The topic of law firm products was first discussed as early as the turn of the century, but they have been slow to adopt the practice. Still, this would seem to be fertile ground for law firms and clients. Legal Tech companies have products. Alternative Legal Service Providers have products. So do accounting and consulting firms. Why don’t law firms? The answer is not clear, but those who linger in a law firm’s canteen long enough, will, with certainty, hear about some lawyer’s brilliant solution, which, with a little thought and effort, could be packaged and pitched to other companies with similar facts and circumstances. For enlightened firms, this is potentially productive and highly profitable new territory. And it is an arena in which the firms’ marketing and sales assets can shine!
Those who have analyzed professional services products have come to a 4-P definition of the exercise.
The more that legal services can resemble tangible services, the easier it is to market and sell them as a product, which, like a consumer product has discernable characteristics. It involves proven IP and workplans that can be replicated with each engagement. It can be delivered in a predictable fashion with predictable outcomes. It has features and benefits. It can be priced in advance – something infinitely more definitive than “for services rendered” or for “billable hours expended.” It can be promoted; it’s to describe and talk about. Marketing and PR staffs easily convert it to advertising, news releases, feature stories, marketing collateral, and presentations. And sales teams can use it with remarkable efficiency to open doors. With respect to positioning, products are almost by definition differentiated -- better, faster, cheaper, more-effective, etc. And the best products of all have an attribute that we can observe in the sandwich, the intangibles tax product, and the credit line data base product: it is unique. Nobody else has it.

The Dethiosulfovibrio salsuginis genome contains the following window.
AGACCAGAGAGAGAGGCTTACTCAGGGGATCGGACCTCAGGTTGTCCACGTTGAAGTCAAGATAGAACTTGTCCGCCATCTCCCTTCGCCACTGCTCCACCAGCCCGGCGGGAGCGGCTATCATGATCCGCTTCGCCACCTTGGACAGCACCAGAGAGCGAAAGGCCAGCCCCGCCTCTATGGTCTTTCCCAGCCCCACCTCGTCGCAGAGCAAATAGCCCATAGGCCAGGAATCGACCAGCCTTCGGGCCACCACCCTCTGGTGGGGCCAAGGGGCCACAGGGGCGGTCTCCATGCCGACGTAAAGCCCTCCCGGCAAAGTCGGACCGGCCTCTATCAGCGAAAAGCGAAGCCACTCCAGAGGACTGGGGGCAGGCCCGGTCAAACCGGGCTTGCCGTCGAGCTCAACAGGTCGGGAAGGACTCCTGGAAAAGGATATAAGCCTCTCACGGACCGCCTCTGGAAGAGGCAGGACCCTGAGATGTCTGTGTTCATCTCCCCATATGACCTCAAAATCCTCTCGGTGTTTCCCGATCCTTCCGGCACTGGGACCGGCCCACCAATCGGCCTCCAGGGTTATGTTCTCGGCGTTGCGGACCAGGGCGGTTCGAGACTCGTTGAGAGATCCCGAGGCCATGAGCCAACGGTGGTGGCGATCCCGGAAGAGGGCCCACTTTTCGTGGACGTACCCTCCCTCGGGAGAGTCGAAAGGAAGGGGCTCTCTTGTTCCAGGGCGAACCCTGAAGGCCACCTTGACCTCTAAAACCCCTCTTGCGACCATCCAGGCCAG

Today’s law firms face a fierce competitor that most in the law firm business may not consider a competitor: Amazon. No, it doesn’t offer legal services (at least yet), but it does offer nearly completely frictionless commerce. A buyer searches for a product, is automatically provided comparable products, selects one, and buys it with one click of a button. Then, the buyer is instantly provided a list of complementary products that others who purchased the item also have bought.
Few buyers of legal services would characterize acquiring services from law firms as anything remotely close frictionless. In fact, sometimes buyers must work hard to buy what they want. Law firms have far to go to harvest the abundant potential of Artificial Intelligence and Marketing Automation systems, Client Relationship Management Systems, social media, and other sales-process components that Amazon and other great sellers have mastered.
Even as law-firm marketers work on these processes, much improvement can be handled at the individual-lawyer level. How easy is it for a client or potential client to find and contact a lawyer? Are a lawyer’s phone numbers and e-mail address accurate? Is the lawyer’s web bio and social media content up to date? How is the inquiry-response time – minutes, or hours, or days?
Like it or not, every business including law firms is compared by buyers with Amazon. The closer that law firms can come to operating like Amazon, the better and more effective their sales processes will be and the more revenue they will produce.
Societal Awareness as a sales issue